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Dance News

Auditions are like vegetables: Are they the most delicious food? Probably not. Are they essential for your growth as a dancer? Definitely.

We love asking the pros for their advice, because we know the important role auditions play in every dancer's career. Whether we're breaking down the basics for first-time auditionees, giving you real talk on mistakes you don't know you're making or keeping it light with stories of pros' worst audition mistakes, we're always looking for tips to help you make it to the final round.

A Rockette audition (photo via New York Daily News)

With audition season almost upon us, who better to share advice than our favorite leggy ladies, the Radio City Rockettes? We love that they hold auditions every year and are always on the lookout for new performers. Here are some of their top tips for a solid audition experience:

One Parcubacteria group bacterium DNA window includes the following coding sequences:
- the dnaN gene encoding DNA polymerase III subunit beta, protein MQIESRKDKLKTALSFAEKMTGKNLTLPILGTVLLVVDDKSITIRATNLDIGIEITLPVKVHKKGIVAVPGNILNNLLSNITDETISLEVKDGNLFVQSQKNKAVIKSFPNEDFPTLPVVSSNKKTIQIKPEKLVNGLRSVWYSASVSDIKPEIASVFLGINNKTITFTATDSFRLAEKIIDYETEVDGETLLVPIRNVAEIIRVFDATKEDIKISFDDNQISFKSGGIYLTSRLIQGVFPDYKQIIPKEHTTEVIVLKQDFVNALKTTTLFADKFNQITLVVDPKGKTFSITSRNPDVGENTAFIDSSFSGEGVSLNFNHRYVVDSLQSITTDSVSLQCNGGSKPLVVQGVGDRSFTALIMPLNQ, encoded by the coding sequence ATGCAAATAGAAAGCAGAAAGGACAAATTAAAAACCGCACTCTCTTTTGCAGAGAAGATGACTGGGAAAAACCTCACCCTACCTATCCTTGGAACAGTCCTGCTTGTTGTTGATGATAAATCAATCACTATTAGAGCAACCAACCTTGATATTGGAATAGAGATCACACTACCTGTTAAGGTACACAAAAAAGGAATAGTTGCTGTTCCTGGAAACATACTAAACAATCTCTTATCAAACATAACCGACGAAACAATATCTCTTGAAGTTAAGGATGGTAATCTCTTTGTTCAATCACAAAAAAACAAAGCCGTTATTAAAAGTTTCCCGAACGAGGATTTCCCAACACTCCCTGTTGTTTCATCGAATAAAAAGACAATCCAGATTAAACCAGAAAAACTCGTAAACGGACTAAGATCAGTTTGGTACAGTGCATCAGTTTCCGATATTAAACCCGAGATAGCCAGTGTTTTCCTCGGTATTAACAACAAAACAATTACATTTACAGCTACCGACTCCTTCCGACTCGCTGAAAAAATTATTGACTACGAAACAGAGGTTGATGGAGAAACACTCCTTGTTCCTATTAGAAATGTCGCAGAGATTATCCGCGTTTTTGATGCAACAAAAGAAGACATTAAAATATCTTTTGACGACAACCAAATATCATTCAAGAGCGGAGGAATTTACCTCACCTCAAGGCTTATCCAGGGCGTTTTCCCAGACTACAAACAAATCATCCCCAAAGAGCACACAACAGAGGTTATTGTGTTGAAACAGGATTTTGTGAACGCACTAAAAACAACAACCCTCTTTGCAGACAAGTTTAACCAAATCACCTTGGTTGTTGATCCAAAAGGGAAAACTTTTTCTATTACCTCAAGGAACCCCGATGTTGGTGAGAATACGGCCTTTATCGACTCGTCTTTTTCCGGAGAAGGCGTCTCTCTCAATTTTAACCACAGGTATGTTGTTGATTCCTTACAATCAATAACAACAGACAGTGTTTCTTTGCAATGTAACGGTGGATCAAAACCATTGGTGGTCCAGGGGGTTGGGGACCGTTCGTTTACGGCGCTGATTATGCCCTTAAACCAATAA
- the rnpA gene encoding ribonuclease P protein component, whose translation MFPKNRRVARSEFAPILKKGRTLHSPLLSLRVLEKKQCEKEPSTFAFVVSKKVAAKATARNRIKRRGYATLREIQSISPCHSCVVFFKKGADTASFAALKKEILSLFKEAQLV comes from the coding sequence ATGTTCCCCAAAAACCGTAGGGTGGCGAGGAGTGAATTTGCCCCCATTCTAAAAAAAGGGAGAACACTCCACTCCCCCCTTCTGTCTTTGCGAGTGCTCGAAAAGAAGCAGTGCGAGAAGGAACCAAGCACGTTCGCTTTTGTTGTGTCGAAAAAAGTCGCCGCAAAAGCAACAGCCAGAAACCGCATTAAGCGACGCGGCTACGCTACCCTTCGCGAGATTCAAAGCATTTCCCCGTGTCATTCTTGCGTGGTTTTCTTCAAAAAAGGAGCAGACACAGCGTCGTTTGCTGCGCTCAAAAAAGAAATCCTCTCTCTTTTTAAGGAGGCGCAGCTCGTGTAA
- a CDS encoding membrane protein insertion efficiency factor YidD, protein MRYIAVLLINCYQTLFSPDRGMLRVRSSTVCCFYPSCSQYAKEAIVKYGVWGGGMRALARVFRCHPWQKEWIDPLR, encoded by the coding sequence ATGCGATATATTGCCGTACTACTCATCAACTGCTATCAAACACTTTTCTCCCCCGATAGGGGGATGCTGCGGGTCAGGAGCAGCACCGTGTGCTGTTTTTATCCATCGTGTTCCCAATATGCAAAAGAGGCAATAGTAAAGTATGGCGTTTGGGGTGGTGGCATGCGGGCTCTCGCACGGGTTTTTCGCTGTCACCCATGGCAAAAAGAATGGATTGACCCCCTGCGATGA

1. Review all of the audition requirements and guidelines...more than once. (You do NOT want to be that girl who brought black shoes when tan ones were required.)
  2. Use a folder or envelope to hold all your paperwork, like application forms, audition fees, headshots and resumes (and extra headshots and resumes).
  3. If you're asked a question or interviewed, listen carefully, take a breath and then speak. (It's not a great feeling to blurt out an answer, accidentally interrupt someone and then have literally no idea what you just said.)

Read the full list here!

Want more Dance Spirit?